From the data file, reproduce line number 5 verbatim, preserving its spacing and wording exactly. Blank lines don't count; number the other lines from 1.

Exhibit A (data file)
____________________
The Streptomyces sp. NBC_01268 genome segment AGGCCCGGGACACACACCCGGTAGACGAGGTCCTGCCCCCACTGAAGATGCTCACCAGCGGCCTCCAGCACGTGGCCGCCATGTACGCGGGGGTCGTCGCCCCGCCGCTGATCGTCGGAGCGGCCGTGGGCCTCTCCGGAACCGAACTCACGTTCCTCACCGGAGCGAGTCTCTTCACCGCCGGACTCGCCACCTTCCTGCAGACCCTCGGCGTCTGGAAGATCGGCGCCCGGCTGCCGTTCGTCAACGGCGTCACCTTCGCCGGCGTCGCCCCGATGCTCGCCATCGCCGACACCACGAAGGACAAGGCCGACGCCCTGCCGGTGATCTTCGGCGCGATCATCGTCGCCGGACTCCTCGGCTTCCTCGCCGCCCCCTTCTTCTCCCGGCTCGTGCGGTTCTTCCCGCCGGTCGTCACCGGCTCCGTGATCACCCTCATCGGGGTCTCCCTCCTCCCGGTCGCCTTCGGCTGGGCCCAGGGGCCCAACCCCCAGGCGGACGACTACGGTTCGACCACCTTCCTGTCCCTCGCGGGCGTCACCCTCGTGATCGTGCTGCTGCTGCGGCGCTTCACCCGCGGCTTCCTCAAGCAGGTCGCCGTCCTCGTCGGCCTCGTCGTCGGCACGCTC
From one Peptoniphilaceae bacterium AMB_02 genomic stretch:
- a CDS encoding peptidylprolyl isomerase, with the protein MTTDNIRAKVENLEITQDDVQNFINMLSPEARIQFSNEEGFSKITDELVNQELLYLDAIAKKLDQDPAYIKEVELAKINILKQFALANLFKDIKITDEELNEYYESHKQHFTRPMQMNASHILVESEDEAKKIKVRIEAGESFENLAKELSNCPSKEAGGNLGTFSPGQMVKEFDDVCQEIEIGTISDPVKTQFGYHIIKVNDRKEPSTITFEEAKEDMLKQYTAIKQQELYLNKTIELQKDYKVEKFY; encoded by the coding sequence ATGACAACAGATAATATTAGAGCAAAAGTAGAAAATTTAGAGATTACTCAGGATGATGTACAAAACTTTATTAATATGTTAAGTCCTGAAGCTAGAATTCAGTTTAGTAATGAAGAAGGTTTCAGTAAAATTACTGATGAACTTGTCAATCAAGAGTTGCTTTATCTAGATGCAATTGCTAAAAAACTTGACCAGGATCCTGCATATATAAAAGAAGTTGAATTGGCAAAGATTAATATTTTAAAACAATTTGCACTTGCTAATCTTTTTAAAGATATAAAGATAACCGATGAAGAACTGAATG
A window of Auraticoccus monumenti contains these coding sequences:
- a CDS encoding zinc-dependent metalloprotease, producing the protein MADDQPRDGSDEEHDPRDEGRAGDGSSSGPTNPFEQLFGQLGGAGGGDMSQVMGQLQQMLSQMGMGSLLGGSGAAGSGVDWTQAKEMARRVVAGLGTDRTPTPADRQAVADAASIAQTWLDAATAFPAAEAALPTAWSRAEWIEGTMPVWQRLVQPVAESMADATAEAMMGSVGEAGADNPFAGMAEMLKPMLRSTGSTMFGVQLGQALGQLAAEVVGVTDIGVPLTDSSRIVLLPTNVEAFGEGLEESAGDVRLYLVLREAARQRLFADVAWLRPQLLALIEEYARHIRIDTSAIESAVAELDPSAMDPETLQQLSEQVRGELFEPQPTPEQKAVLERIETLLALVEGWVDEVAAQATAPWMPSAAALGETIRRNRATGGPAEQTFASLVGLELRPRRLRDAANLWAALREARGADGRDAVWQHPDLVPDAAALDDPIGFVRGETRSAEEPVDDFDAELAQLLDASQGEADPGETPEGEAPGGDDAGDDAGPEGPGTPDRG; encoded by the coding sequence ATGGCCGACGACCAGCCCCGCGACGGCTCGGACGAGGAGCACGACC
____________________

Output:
- a CDS encoding zinc-dependent metalloprotease, producing the protein MADDQPRDGSDEEHDPRDEGRAGDGSSSGPTNPFEQLFGQLGGAGGGDMSQVMGQLQQMLSQMGMGSLLGGSGAAGSGVDWTQAKEMARRVVAGLGTDRTPTPADRQAVADAASIAQTWLDAATAFPAAEAALPTAWSRAEWIEGTMPVWQRLVQPVAESMADATAEAMMGSVGEAGADNPFAGMAEMLKPMLRSTGSTMFGVQLGQALGQLAAEVVGVTDIGVPLTDSSRIVLLPTNVEAFGEGLEESAGDVRLYLVLREAARQRLFADVAWLRPQLLALIEEYARHIRIDTSAIESAVAELDPSAMDPETLQQLSEQVRGELFEPQPTPEQKAVLERIETLLALVEGWVDEVAAQATAPWMPSAAALGETIRRNRATGGPAEQTFASLVGLELRPRRLRDAANLWAALREARGADGRDAVWQHPDLVPDAAALDDPIGFVRGETRSAEEPVDDFDAELAQLLDASQGEADPGETPEGEAPGGDDAGDDAGPEGPGTPDRG; encoded by the coding sequence ATGGCCGACGACCAGCCCCGCGACGGCTCGGACGAGGAGCACGACC